“Volatile. Severe. Dangerous. Fiery. Primal.”
People, I’m a Scorpio, not a volcano. I’m here to have a fun date, not explain to you why I took down Pompeii. Can we chill on the Freudian psychosexual breakdown of my entire personality until at least date four?
I don’t know who Big Astrology paid off to get horoscopes to go from something millenials and Gen Z scoffed at to something we check religiously. I do know that I don’t like it. It feels like “hey girl, what’s your sign?” went overnight from a perfectly terrible joke pickup line to a genuine question. Conversely, “What’s your birthday?” transformed from a genuine question into a full-blown personality test.
Astrology is the belief that celestial bodies, like the sun, moon, and stars, influence us here on earth. Less in a “the moon’s gravity causes ocean waves” way, but more like, “Yikes, what’s eating Janice?” “Oh, Mercury retrograde just started.” In 2012, 40% of Americans and 58% of those 18 to 24 reported believing astrology is at least “sort of scientific.” Astrology’s popularity has only grown since then. In 2018, The Atlantic reported massive year-over-year traffic increases on horoscopes at sites like Broadly and The Cut.
I’m not here to tell you that astrology isn’t a real science (it isn’t) or even that Mercury retrograde is baseless fiction (it is). I’m here to tell you that reducing my entire identity down to the generic characteristics of an astrological sign is a surefire turnoff.
Don’t get me wrong: I am absolutely down to spend an entire date quizzing ourselves into Hogwarts and Westeros houses. You want to make a first-date pact to get tattoos of the respective “Friends” characters we identify with? Sure, I could use some more Chandler Bing ink. Let’s Buzzfeed and chill, baby.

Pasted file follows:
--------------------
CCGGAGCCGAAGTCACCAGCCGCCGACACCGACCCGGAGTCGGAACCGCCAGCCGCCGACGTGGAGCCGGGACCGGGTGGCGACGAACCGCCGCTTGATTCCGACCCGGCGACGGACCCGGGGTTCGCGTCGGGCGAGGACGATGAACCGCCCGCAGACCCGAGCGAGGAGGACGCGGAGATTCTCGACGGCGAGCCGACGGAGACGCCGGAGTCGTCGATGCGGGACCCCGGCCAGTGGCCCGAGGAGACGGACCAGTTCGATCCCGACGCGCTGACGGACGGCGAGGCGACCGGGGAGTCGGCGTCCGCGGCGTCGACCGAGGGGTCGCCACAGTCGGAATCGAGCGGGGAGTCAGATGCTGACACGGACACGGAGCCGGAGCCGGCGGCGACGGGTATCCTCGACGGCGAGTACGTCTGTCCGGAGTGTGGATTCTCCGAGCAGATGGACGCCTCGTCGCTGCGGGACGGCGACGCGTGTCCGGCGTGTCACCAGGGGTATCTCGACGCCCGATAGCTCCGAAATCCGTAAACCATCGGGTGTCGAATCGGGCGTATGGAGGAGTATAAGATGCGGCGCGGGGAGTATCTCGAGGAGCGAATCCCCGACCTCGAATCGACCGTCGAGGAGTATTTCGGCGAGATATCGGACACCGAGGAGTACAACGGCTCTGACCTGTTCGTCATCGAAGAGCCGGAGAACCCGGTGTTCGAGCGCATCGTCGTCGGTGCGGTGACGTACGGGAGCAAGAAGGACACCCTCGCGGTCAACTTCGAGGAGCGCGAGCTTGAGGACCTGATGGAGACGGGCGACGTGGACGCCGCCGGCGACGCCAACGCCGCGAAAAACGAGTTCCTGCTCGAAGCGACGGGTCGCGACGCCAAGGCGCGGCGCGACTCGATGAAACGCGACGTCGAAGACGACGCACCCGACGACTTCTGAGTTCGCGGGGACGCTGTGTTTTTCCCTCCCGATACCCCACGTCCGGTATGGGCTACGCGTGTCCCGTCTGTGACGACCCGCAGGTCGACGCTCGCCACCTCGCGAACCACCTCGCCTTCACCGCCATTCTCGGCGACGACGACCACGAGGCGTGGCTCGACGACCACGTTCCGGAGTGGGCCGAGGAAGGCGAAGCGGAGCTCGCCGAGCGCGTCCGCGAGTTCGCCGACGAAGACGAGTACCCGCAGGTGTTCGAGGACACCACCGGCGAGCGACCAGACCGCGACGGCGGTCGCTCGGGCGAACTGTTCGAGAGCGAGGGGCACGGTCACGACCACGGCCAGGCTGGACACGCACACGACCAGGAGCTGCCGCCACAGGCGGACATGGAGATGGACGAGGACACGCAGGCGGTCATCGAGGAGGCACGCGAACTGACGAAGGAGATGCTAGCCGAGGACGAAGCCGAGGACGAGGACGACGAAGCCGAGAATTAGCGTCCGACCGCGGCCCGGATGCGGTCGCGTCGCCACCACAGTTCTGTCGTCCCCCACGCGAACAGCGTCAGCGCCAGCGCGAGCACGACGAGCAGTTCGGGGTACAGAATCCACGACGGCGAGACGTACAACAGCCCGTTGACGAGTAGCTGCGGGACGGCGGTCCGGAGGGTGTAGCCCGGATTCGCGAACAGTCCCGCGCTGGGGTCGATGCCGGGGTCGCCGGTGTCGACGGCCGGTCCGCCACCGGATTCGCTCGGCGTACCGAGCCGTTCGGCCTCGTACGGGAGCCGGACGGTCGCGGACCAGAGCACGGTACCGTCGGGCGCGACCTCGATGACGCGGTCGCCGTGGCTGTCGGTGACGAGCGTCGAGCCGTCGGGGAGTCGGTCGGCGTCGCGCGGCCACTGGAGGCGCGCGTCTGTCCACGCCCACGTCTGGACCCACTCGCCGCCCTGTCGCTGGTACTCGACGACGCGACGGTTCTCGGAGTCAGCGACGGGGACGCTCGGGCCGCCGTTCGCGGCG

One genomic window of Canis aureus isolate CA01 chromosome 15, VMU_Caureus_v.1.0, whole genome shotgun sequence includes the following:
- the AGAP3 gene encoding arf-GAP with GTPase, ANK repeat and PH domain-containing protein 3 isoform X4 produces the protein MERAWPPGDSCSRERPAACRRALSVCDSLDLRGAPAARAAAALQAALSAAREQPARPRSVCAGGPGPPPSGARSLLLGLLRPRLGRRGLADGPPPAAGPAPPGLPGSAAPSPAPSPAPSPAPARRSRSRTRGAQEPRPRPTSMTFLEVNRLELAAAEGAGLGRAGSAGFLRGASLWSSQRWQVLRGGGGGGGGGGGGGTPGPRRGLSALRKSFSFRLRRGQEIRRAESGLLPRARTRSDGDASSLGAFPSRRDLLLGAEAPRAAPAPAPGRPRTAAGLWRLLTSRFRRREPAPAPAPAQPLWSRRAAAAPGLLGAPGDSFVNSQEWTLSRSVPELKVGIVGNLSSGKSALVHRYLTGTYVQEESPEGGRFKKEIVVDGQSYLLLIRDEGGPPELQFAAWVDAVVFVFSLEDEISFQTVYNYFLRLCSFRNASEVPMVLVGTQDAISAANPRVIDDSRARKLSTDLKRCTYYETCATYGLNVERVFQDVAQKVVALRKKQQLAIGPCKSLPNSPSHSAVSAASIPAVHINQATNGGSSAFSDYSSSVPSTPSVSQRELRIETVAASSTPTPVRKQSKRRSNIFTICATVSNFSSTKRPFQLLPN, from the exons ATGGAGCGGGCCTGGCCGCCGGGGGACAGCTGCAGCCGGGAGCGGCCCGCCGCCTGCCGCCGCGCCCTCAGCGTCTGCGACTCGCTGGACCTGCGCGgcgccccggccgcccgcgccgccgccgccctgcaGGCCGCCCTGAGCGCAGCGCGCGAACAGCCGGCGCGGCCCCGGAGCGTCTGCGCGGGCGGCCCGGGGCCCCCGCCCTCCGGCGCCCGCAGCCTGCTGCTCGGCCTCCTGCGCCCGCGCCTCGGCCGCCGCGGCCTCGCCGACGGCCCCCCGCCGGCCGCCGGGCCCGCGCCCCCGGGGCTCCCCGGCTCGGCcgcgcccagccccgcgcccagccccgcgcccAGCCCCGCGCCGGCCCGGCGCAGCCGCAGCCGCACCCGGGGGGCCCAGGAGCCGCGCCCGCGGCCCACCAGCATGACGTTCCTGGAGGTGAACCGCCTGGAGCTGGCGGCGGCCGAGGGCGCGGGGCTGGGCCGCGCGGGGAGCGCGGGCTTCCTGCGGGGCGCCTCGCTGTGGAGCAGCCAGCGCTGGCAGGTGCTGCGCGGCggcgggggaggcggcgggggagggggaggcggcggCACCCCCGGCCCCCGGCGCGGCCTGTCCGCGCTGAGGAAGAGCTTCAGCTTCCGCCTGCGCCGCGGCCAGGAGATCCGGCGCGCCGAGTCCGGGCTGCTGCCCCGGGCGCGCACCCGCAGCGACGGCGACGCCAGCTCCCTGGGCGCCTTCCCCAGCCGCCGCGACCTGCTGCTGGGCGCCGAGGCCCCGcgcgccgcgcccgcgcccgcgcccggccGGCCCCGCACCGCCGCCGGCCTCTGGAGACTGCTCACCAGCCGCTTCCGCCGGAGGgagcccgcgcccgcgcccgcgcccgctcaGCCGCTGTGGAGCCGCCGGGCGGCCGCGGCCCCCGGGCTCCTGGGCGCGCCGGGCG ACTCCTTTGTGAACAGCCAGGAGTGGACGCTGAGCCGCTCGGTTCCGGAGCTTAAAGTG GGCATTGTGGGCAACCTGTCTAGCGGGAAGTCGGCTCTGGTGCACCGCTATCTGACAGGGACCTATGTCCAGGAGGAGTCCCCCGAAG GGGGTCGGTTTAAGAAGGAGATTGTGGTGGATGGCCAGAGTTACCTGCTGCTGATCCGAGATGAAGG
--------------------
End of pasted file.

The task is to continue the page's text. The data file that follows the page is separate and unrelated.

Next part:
We all know those quizzes are silly, and that’s exactly what makes them fun. They’re a cute way to get to know each other — and ourselves. Dissecting the differences between our self-perception and how we imagine others perceive us is an important exercise. If we can find out whether we’re really a Carrie or a Miranda along the way, well, two birds, one stone. (Listen, everyone wants to be a Samantha, but let’s be honest, only Samantha is truly a Samantha.)
By comparison, astrology is fatalistic. It’s a bad date that doesn’t ask any questions about you; it just blathers on about itself. Rather than ask whether your ideal Saturday night involves clubs or cocoa, or if you’d rather fly or be invisible, astrology takes one meaningless fact and twists everything else around it. It can hurt our ability to connect with each other.
If you’re thinking, “This is all exactly what a Scorpio would say,” that’s the point. I gave you one fact about myself, and your brain started mapping my every word around it. That’s called confirmation bias: You let a conclusion lead you to the evidence instead of letting the evidence lead you to a conclusion. Does that sound like being a good listener? Is that sexy? To me, that sounds like someone who’s not getting a second date.
The real kicker here is that I’m not even a Scorpio. I’m a Gemini. Whoops.
Besides, meeting someone new can be a fantastic way to redefine yourself. If you’re a Pisces, for example, you’ve probably been told you’re naive and sheepish by nature, preferring solitude to going out. After a while, you might even start to see yourself that way. But your date has no frame of reference. They have no idea that you spent the last three days pounding Ben & Jerry’s Chubby Hubby and marathoning “Bob’s Burgers” for the fourth time. You can show up as confident and social as you’ve always aspired to be; in their eyes, that’s who you are and who you’ve always been.
So please, stop making real judgments about me by my astrological sign so we can actually get to know each other.
Oh, and for the record, I really am a Scorpio. (Or am I?)